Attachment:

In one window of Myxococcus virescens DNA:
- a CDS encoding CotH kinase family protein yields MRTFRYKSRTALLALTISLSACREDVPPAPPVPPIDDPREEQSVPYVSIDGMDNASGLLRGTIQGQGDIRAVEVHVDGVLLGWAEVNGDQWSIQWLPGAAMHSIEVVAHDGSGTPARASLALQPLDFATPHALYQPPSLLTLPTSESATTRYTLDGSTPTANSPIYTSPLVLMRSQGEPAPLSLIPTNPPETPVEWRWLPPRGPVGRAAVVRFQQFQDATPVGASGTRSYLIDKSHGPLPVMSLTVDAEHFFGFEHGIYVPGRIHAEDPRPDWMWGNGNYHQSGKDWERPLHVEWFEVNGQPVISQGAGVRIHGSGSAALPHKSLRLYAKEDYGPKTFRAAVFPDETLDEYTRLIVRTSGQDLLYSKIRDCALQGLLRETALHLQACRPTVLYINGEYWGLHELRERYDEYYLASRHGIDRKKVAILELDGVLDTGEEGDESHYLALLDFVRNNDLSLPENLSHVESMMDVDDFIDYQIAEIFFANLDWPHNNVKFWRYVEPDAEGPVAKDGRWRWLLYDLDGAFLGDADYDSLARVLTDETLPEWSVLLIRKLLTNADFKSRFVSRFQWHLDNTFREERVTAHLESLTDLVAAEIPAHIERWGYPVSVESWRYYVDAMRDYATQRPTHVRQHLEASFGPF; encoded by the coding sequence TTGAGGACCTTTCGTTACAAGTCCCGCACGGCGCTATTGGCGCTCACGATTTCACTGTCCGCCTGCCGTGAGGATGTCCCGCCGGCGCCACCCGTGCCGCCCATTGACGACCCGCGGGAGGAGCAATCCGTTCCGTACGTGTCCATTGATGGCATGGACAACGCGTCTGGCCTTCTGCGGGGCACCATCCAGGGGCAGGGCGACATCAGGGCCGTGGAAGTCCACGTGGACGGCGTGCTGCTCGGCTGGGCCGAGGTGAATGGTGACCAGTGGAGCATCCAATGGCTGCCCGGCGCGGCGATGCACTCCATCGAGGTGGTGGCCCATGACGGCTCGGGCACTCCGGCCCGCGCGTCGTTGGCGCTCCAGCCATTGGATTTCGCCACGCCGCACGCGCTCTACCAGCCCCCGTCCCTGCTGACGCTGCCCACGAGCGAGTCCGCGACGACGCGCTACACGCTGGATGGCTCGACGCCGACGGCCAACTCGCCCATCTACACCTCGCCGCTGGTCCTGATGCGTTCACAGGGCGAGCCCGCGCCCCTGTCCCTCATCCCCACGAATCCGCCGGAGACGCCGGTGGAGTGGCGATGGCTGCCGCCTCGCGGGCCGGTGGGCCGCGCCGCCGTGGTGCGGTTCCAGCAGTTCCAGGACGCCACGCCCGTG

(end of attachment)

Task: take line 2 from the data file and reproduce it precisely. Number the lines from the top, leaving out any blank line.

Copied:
- a CDS encoding CotH kinase family protein yields MRTFRYKSRTALLALTISLSACREDVPPAPPVPPIDDPREEQSVPYVSIDGMDNASGLLRGTIQGQGDIRAVEVHVDGVLLGWAEVNGDQWSIQWLPGAAMHSIEVVAHDGSGTPARASLALQPLDFATPHALYQPPSLLTLPTSESATTRYTLDGSTPTANSPIYTSPLVLMRSQGEPAPLSLIPTNPPETPVEWRWLPPRGPVGRAAVVRFQQFQDATPVGASGTRSYLIDKSHGPLPVMSLTVDAEHFFGFEHGIYVPGRIHAEDPRPDWMWGNGNYHQSGKDWERPLHVEWFEVNGQPVISQGAGVRIHGSGSAALPHKSLRLYAKEDYGPKTFRAAVFPDETLDEYTRLIVRTSGQDLLYSKIRDCALQGLLRETALHLQACRPTVLYINGEYWGLHELRERYDEYYLASRHGIDRKKVAILELDGVLDTGEEGDESHYLALLDFVRNNDLSLPENLSHVESMMDVDDFIDYQIAEIFFANLDWPHNNVKFWRYVEPDAEGPVAKDGRWRWLLYDLDGAFLGDADYDSLARVLTDETLPEWSVLLIRKLLTNADFKSRFVSRFQWHLDNTFREERVTAHLESLTDLVAAEIPAHIERWGYPVSVESWRYYVDAMRDYATQRPTHVRQHLEASFGPF; encoded by the coding sequence TTGAGGACCTTTCGTTACAAGTCCCGCACGGCGCTATTGGCGCTCACGATTTCACTGTCCGCCTGCCGTGAGGATGTCCCGCCGGCGCCACCCGTGCCGCCCATTGACGACCCGCGGGAGGAGCAATCCGTTCCGTACGTGTCCATTGATGGCATGGACAACGCGTCTGGCCTTCTGCGGGGCACCATCCAGGGGCAGGGCGACATCAGGGCCGTGGAAGTCCACGTGGACGGCGTGCTGCTCGGCTGGGCCGAGGTGAATGGTGACCAGTGGAGCATCCAATGGCTGCCCGGCGCGGCGATGCACTCCATCGAGGTGGTGGCCCATGACGGCTCGGGCACTCCGGCCCGCGCGTCGTTGGCGCTCCAGCCATTGGATTTCGCCACGCCGCACGCGCTCTACCAGCCCCCGTCCCTGCTGACGCTGCCCACGAGCGAGTCCGCGACGACGCGCTACACGCTGGATGGCTCGACGCCGACGGCCAACTCGCCCATCTACACCTCGCCGCTGGTCCTGATGCGTTCACAGGGCGAGCCCGCGCCCCTGTCCCTCATCCCCACGAATCCGCCGGAGACGCCGGTGGAGTGGCGATGGCTGCCGCCTCGCGGGCCGGTGGGCCGCGCCGCCGTGGTGCGGTTCCAGCAGTTCCAGGACGCCACGCCCGTG